Addressing the Central Problem in Cyber Ethics through Stories

Addressing the Central Problem in Cyber Ethics through Stories

John M. Artz (The George Washington University, USA)
DOI: 10.4018/978-1-59140-553-5.ch012
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Abstract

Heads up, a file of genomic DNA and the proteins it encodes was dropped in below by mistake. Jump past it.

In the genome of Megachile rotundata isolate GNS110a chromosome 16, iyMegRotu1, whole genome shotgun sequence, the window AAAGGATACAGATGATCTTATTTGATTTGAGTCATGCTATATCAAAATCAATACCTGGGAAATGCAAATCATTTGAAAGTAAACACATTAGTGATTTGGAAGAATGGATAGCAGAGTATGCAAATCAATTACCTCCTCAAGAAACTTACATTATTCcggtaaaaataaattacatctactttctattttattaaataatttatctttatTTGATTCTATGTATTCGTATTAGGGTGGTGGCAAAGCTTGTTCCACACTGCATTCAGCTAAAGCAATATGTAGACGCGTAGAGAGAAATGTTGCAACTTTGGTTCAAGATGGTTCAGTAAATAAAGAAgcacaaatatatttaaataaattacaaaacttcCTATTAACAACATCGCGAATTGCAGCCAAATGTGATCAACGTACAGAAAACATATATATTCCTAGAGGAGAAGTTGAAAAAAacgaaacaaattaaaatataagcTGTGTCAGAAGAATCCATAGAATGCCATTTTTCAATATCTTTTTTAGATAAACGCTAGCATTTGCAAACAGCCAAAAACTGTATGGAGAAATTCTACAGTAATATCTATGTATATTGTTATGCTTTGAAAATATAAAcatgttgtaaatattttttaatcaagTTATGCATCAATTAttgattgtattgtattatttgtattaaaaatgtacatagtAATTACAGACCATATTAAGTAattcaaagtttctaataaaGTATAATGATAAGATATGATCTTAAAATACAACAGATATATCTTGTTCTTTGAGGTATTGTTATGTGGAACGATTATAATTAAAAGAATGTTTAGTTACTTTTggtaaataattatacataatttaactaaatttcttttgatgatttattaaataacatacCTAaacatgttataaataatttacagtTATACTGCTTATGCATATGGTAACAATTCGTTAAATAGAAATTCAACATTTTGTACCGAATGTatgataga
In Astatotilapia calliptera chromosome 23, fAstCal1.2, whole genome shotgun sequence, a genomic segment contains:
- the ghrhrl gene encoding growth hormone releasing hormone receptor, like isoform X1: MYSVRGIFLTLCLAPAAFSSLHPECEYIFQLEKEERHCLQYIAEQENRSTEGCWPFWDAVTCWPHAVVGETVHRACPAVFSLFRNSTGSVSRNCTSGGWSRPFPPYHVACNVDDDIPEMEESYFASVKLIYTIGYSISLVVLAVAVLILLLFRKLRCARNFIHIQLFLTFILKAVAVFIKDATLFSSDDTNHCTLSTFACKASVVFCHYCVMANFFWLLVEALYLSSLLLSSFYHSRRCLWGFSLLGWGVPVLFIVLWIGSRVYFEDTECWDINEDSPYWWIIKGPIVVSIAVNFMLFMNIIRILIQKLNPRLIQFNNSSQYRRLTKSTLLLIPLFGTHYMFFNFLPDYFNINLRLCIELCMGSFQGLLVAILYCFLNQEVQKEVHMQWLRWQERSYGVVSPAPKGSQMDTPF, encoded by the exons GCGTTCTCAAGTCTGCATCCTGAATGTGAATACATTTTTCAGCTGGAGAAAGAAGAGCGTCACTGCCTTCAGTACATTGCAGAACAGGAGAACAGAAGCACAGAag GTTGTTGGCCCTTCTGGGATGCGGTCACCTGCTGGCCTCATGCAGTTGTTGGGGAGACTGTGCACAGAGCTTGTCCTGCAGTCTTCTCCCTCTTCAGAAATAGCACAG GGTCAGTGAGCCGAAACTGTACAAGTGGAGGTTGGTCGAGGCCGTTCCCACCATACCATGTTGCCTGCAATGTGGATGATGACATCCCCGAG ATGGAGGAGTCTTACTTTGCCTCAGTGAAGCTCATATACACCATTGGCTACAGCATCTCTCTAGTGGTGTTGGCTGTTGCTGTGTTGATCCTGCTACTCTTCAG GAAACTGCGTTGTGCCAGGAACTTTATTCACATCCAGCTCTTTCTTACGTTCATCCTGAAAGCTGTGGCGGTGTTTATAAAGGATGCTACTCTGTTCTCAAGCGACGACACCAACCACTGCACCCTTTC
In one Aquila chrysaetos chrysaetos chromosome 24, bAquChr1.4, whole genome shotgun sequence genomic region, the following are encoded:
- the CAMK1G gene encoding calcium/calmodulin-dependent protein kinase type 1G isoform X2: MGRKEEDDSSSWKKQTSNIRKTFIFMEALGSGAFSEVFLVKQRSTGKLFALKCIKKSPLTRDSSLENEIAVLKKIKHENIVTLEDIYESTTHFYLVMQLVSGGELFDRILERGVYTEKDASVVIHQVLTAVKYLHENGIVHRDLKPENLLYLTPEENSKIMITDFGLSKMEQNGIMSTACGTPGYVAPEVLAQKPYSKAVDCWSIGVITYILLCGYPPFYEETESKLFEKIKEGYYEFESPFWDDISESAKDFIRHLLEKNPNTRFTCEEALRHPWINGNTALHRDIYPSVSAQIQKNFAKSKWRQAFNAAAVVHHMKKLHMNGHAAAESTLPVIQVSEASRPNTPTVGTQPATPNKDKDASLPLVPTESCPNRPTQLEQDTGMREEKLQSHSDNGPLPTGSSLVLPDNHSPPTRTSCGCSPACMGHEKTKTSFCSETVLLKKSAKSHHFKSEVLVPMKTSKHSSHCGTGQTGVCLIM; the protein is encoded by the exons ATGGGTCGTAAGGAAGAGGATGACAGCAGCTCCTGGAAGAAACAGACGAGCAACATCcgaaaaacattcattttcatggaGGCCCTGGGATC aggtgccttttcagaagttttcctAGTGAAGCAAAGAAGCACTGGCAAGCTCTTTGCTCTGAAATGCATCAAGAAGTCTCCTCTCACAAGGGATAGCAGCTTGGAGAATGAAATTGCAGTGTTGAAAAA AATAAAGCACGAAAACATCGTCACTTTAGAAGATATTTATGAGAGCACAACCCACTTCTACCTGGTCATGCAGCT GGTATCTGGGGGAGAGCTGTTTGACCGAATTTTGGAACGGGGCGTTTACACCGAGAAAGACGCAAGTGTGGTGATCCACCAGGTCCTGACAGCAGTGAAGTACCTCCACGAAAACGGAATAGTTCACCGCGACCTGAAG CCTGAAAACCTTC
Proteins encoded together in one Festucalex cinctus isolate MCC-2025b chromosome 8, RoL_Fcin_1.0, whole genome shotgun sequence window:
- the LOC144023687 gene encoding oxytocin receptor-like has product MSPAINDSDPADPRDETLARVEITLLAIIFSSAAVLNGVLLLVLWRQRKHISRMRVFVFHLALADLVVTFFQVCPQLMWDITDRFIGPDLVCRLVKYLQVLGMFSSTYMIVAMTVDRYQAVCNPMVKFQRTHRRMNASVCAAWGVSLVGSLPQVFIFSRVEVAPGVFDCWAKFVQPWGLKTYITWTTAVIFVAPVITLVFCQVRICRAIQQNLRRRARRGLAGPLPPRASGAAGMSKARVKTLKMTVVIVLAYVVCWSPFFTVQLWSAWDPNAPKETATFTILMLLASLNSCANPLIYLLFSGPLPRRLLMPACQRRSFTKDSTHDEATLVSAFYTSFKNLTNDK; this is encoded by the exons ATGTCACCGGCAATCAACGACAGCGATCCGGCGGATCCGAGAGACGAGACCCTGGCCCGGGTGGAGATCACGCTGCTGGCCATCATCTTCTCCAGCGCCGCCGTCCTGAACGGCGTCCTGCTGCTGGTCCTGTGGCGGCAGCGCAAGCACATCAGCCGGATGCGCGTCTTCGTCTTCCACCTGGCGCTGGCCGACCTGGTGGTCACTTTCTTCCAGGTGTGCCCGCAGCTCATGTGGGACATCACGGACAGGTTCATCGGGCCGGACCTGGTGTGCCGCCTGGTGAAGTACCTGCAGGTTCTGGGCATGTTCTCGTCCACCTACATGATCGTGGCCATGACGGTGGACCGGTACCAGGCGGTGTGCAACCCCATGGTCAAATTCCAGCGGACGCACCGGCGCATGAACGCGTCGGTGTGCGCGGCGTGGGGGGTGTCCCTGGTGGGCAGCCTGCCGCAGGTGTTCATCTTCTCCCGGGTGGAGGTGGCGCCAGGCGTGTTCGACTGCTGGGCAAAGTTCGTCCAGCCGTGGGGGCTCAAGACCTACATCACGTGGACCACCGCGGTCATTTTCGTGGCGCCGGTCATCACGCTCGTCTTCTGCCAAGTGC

The central problem in cyber ethics is not, as many might think, how to address the problems of protecting individual privacy, or preventing software piracy, or forcing computer programmers to take responsibility for the systems that they build. These are, of course, legitimate concerns of cyber ethics, but the central problem is how you decide what the right thing to do is with regard to these issues when the consequences of any responses cannot be known in advance. Stated more clearly, the central problem in cyber ethics is - how do you establish ethical standards in a professional field that is defined by a rapidly evolving technology where the consequences of the technology and the impact of any ethical standards cannot be known in the time frame in which the standards must be established? Stories play a very important role in addressing this issue. Specifically, stories provide a means of exploring ethical issues for which the full range of consequences is not currently known. But, in order to justify this claim, a few words of explanation are in order.

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